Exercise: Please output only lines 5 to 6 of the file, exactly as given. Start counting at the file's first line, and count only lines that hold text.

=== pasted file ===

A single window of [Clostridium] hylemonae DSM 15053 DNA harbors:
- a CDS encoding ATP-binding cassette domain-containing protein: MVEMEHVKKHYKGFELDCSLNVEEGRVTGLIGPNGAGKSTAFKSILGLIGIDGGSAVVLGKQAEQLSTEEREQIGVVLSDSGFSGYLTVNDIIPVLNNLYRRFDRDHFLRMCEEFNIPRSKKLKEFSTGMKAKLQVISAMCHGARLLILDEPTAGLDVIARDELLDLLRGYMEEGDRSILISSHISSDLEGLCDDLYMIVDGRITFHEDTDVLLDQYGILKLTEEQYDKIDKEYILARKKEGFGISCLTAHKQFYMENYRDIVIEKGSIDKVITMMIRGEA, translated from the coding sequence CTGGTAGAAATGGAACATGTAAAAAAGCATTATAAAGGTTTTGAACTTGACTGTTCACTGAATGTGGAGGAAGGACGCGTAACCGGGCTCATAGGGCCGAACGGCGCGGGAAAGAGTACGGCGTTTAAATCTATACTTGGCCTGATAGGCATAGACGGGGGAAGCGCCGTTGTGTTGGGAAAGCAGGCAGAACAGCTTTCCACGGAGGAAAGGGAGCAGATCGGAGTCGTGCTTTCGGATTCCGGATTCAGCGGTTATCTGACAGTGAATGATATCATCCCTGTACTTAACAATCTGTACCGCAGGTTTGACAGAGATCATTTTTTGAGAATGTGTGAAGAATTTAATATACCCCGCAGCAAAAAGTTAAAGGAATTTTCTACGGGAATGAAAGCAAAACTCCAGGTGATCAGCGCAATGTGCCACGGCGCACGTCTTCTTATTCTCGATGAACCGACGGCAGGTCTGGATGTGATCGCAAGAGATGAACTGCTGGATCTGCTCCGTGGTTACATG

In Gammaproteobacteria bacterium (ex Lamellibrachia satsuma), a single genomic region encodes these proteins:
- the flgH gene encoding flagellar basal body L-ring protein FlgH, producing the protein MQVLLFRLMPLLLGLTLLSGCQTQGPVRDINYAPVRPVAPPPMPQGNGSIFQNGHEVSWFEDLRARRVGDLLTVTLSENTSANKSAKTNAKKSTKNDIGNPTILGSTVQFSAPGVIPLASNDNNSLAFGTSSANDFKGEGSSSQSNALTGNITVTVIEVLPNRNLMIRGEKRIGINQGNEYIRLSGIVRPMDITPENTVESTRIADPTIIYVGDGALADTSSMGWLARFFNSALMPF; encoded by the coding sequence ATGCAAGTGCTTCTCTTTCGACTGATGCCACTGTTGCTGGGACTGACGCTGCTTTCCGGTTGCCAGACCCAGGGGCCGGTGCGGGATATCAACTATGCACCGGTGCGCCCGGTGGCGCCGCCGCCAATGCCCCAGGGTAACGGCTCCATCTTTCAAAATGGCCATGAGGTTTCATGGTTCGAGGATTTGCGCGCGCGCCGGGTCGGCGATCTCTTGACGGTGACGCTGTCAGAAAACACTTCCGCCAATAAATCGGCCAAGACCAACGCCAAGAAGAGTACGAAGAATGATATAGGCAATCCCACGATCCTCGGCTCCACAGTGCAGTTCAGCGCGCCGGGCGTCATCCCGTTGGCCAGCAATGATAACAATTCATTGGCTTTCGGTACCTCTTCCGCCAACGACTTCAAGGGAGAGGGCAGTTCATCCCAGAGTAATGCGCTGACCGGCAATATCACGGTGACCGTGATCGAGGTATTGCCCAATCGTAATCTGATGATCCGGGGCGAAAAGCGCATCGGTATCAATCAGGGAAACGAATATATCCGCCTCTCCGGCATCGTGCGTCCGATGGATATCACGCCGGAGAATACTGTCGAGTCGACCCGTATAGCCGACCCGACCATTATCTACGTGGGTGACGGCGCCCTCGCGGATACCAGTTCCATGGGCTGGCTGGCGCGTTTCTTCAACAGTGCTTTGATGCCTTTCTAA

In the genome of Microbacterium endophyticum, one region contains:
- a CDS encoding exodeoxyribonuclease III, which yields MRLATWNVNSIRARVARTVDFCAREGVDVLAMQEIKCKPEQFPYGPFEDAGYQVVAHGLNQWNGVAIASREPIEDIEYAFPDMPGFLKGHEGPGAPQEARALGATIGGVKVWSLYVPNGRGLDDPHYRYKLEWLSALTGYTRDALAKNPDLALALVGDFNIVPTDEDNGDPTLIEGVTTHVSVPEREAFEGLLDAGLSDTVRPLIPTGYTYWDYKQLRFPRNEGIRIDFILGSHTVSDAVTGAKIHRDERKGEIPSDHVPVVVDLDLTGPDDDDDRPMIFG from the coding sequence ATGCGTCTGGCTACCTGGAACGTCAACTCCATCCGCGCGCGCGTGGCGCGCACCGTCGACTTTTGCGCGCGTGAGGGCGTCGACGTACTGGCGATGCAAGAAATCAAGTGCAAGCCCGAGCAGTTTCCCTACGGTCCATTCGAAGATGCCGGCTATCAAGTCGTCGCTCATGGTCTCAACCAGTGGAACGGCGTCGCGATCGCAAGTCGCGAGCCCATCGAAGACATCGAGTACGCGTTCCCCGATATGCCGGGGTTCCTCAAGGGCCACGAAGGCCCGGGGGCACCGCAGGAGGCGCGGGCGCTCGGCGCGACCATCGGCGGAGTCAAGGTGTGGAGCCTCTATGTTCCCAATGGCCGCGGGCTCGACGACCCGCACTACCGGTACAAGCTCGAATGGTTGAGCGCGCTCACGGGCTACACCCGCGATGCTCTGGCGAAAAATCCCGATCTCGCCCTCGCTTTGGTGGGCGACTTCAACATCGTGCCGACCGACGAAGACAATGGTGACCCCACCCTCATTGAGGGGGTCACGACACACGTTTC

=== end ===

In the genome of Microbacterium endophyticum, one region contains:
- a CDS encoding exodeoxyribonuclease III, which yields MRLATWNVNSIRARVARTVDFCAREGVDVLAMQEIKCKPEQFPYGPFEDAGYQVVAHGLNQWNGVAIASREPIEDIEYAFPDMPGFLKGHEGPGAPQEARALGATIGGVKVWSLYVPNGRGLDDPHYRYKLEWLSALTGYTRDALAKNPDLALALVGDFNIVPTDEDNGDPTLIEGVTTHVSVPEREAFEGLLDAGLSDTVRPLIPTGYTYWDYKQLRFPRNEGIRIDFILGSHTVSDAVTGAKIHRDERKGEIPSDHVPVVVDLDLTGPDDDDDRPMIFG from the coding sequence ATGCGTCTGGCTACCTGGAACGTCAACTCCATCCGCGCGCGCGTGGCGCGCACCGTCGACTTTTGCGCGCGTGAGGGCGTCGACGTACTGGCGATGCAAGAAATCAAGTGCAAGCCCGAGCAGTTTCCCTACGGTCCATTCGAAGATGCCGGCTATCAAGTCGTCGCTCATGGTCTCAACCAGTGGAACGGCGTCGCGATCGCAAGTCGCGAGCCCATCGAAGACATCGAGTACGCGTTCCCCGATATGCCGGGGTTCCTCAAGGGCCACGAAGGCCCGGGGGCACCGCAGGAGGCGCGGGCGCTCGGCGCGACCATCGGCGGAGTCAAGGTGTGGAGCCTCTATGTTCCCAATGGCCGCGGGCTCGACGACCCGCACTACCGGTACAAGCTCGAATGGTTGAGCGCGCTCACGGGCTACACCCGCGATGCTCTGGCGAAAAATCCCGATCTCGCCCTCGCTTTGGTGGGCGACTTCAACATCGTGCCGACCGACGAAGACAATGGTGACCCCACCCTCATTGAGGGGGTCACGACACACGTTTC